Fish have a sensory system called lateral lines, which allows them to detect movement, vibration, and pressure gradient in the water. Scientists have now provided a robotic fish its own version of the system, so that it determines the best swimming speed.
The study involved researchers from Max Planck Institute for Smart Systems (Germany), Seoul National University and Harvard University. They created a mollusk-inspired robot that swims in place in front of the water flowing through the tank.
Its undulating swimming is accomplished by a series of linked silicone cavities, located along the sides of its body. Alternating air is pumped into the chambers on one side and out of the chambers on the other – this causes the inflated side to expand and curl outward, while the deflated side bends inward.
The robot’s lateral system consists of two silicone microchannel filled with liquid metal, running the lengths of each side. As each of those channels stretched while that side of the body curved, the resistance of the liquid metal inside increased. Therefore, by monitoring the change in drag, it is possible to determine the certain level of air pressure that caused the robot’s body to undulate.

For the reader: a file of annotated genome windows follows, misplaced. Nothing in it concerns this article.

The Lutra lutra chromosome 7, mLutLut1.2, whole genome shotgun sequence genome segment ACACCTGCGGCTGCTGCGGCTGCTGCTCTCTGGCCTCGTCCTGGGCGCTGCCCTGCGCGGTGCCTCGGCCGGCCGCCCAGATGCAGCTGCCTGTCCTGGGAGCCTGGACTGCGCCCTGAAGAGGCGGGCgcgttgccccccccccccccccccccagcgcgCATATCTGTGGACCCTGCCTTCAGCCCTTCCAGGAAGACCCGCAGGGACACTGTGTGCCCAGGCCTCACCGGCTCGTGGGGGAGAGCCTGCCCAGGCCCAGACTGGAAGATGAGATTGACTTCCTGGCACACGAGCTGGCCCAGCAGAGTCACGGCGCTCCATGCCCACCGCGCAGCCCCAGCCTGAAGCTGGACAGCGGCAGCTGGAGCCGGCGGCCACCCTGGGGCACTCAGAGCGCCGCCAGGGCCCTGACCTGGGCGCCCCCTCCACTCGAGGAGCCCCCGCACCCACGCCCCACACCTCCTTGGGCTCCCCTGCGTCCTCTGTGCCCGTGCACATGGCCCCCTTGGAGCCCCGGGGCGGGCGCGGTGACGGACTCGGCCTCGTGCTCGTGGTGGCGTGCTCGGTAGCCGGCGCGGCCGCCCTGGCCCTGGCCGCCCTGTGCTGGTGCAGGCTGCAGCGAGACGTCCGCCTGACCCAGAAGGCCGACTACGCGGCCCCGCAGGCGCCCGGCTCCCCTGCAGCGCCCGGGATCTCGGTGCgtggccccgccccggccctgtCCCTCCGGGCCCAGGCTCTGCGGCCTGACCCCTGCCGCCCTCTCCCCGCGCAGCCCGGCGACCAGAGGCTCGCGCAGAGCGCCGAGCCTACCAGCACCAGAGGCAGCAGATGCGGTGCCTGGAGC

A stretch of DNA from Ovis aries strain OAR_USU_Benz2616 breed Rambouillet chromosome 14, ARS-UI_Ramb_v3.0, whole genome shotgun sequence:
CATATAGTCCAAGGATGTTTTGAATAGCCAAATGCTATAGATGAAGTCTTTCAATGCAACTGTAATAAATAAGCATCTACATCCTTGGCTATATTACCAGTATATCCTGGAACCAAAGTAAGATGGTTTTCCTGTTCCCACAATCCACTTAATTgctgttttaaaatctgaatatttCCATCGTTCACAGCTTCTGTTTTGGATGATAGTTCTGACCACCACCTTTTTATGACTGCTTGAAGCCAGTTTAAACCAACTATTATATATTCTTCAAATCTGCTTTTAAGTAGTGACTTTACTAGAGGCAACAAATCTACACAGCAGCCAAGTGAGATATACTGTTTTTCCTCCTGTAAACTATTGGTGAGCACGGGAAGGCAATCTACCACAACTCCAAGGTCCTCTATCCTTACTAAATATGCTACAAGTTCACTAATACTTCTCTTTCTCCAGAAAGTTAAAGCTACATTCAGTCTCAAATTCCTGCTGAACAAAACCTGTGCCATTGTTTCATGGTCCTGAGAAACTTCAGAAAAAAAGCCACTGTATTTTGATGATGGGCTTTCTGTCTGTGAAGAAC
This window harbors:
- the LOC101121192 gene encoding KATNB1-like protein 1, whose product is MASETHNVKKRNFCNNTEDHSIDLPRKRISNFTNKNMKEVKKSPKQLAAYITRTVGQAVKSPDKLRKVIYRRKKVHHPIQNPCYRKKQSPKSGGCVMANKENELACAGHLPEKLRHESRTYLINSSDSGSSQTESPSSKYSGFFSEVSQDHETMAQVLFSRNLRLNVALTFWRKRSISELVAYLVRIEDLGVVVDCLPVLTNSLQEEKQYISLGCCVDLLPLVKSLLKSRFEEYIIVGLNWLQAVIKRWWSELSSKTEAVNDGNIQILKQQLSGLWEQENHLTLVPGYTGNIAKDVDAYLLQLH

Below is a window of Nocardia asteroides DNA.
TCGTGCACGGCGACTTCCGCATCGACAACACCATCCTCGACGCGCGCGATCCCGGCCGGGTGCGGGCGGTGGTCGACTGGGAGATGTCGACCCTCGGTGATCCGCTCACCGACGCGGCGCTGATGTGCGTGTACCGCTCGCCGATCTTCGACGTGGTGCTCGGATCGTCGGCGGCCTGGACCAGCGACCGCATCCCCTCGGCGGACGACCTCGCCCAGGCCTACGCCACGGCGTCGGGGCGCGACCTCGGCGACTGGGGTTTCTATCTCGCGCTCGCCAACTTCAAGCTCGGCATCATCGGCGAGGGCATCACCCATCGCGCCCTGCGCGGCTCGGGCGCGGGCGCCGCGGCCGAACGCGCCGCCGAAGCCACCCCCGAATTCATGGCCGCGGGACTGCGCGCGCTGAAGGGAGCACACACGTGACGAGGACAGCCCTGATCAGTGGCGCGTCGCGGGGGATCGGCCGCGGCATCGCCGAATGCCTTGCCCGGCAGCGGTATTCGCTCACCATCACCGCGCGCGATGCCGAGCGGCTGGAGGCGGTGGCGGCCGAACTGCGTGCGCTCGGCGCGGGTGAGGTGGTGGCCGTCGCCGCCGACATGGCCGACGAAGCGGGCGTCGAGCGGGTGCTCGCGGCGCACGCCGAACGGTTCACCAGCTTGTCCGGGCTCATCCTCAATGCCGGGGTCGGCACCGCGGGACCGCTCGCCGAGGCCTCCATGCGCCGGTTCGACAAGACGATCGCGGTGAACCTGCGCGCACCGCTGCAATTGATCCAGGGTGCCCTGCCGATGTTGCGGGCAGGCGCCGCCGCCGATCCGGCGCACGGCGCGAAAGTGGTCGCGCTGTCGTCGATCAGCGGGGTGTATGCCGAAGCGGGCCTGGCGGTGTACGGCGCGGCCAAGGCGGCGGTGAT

The scientists set up a self-learning loop, in which a computer connected to a robot measures the velocity of water flow change, then automatically adjusts the air pressure in response to that information. . Doing so allows the robot to continuously maintain a swimming speed consistent with its current speed. In a natural environment such as a river, this prevents the robot from being swept downstream when not moving forward.
Dr Ardian Jusufi of Max Planck said: “This robot will allow us to test and refine the hypotheses related to the neuromechanics of swimming animals as well as help us improve our underwater robots in future”. “In addition to describing the characteristics of soft strain cells for the first time in submerged dynamic conditions, we have also developed a simple and flexible data-driven modeling method for controller design. our swimming feedback. “
An article about the research was recently published in the journal Advanced intelligent system. The robot can be seen in action in the video below.
Source: Max Planck Institute for Smart Systems
From a real fish to a soft robot model – a publication in Wiley’s Advanced Intelligence System